College Students Surf, Spend

The Internet is a way of life for U.S. college students, as research finds that they represent one of the most connected demographic groups. A collaborative study by Harris Interactive and 360 Youth revealed that 93 percent of college students access the Internet in a given month, and Jupiter Research (a unit of this site’s corporate parent) expects this market to slowly swell from 15.2 million in 2003 to 16.4 million in 2007.

The slow growth rate of these early adopters could be attributed to the already high penetration of college Internet users. In fact, the Fall 2002 Harris study found that a whopping 88 percent of college students own a computer, and more than half (56 percent) have broadband connections. Furthermore, 67 percent own cell phones and 36 percent use their mobile devices to access the Internet.

The high level of penetration is largely due to the fact that many college-age students essentially grew up with computers and have incorporated the Internet into their daily routines. A report from the Pew Internet and American Life Project found that 20 percent of the 2,000+ college students that were surveyed between March 2002 and June 2002 began using computers between the ages of 5 and 8, translating into a huge college population of Internet users. Also, 47 percent first began using the Internet at home before they arrived at college, and 85 percent own their own computer.

Are all these college students using the Internet for research? Not according to findings from Pew, which indicate that 42 percent primarily go online to communicate socially, and almost three-quarters (72 percent) of college students check email at least once a day, with 66 percent using at least two email addresses. The most popular online social activity is forwarding messages to friends or family, with 37 percent of college students reporting doing so.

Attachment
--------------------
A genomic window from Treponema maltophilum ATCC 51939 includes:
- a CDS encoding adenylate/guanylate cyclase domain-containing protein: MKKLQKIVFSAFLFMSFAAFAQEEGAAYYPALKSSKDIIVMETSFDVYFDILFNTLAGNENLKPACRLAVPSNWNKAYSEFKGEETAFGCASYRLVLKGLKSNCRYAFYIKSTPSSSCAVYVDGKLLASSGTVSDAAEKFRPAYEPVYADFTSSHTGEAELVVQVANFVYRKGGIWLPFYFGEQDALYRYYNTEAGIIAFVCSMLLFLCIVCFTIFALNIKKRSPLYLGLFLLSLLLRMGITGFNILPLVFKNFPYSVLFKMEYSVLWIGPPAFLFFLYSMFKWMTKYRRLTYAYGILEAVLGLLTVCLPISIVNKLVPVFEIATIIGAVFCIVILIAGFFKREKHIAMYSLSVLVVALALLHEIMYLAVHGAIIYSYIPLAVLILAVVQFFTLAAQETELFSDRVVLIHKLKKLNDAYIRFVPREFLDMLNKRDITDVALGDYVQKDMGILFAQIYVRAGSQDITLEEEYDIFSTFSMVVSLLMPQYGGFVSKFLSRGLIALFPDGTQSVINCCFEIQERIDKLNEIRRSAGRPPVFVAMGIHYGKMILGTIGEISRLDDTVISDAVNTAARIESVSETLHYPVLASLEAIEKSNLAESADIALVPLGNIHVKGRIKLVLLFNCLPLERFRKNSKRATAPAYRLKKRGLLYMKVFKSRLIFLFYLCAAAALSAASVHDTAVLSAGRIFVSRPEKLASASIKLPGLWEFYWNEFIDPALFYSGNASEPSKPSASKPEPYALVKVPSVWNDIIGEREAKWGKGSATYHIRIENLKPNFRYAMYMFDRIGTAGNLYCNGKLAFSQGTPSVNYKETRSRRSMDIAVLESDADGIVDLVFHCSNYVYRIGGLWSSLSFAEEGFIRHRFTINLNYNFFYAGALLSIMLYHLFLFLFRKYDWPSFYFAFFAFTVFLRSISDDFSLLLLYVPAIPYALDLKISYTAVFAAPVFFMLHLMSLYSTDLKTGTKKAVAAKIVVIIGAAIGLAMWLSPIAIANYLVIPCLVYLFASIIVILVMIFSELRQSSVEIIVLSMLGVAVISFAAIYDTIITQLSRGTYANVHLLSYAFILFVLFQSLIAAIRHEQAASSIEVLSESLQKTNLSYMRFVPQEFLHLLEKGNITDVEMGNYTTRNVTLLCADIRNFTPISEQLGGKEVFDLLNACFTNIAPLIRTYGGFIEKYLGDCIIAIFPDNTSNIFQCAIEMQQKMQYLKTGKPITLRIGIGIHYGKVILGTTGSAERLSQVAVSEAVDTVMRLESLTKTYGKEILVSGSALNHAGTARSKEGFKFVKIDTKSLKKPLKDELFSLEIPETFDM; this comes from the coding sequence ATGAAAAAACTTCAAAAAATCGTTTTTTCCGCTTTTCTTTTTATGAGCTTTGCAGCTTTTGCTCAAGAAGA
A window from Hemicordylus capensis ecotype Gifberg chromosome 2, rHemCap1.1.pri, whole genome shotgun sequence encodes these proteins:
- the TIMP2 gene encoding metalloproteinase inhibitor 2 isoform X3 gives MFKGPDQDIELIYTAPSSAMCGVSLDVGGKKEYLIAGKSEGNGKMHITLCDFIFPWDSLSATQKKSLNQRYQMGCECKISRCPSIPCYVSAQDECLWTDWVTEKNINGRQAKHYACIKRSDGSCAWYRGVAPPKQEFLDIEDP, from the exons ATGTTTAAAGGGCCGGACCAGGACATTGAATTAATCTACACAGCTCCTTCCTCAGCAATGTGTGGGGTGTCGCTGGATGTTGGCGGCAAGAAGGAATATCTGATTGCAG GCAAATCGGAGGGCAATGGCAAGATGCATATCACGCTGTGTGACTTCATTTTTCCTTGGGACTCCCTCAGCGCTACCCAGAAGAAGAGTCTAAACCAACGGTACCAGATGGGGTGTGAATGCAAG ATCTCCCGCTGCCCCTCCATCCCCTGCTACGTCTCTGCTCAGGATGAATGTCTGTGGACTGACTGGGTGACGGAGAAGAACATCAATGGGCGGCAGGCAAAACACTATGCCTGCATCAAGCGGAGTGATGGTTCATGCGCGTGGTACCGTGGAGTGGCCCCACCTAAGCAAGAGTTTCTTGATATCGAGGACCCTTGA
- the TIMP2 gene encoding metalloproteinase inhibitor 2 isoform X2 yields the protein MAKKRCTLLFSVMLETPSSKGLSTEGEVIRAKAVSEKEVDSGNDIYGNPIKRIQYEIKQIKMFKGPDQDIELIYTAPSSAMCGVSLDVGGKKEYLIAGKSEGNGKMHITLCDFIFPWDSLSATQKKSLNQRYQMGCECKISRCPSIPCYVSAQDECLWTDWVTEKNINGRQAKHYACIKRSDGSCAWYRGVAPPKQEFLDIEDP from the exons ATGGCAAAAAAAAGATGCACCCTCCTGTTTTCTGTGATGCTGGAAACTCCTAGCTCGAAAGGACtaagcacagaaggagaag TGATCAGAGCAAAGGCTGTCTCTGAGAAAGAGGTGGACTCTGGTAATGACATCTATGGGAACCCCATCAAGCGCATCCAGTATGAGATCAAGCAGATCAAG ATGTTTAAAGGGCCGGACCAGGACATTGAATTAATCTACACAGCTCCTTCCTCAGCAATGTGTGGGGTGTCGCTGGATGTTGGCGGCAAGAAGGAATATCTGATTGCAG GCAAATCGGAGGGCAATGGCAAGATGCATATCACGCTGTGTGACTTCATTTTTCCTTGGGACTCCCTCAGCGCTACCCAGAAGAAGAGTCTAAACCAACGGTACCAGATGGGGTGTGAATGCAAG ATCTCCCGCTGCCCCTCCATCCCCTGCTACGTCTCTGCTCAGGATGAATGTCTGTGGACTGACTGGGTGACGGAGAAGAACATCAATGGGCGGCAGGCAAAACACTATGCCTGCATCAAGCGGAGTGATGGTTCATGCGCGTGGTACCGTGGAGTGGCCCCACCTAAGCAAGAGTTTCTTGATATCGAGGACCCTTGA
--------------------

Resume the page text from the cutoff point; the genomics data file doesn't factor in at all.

The Harris Interactive/360 Youth study also looked beyond the surfing habits and into the buying habits of this market, and found that this group was responsible for more than $210 billion in sales last year alone. Furthermore, with two-thirds of college students holding paying jobs, they represent $53.9 billion in discretionary spending annually.

Derek White, executive vice president of Alloy, Inc. (360 Youth is the media and marketing arm of Alloy, Inc.), comments: “The teen and college population have one of the highest percentages of discretionary income in the country, and there is heavy competition among marketers for those consumer dollars.”

College students have learned to spend their money wisely, as 93 percent cite low prices as important when shopping, and 80 percent shop at general purpose retailers like Wal-Mart and K-Mart.

The research also revealed that 65 percent of respondents have loan payments; 41 percent of freshmen have a credit card; and 79 percent of seniors have a credit card.

A significant portion of charges on those credit cards are likely to be for entertainment and leisure related expenses. The college student market is responsible for spending almost $5 billion on travel, $790 million at the movies, $390 million on attending music concerts, $318 million at amusement parks, and $272 million at professional sporting events in 2002.

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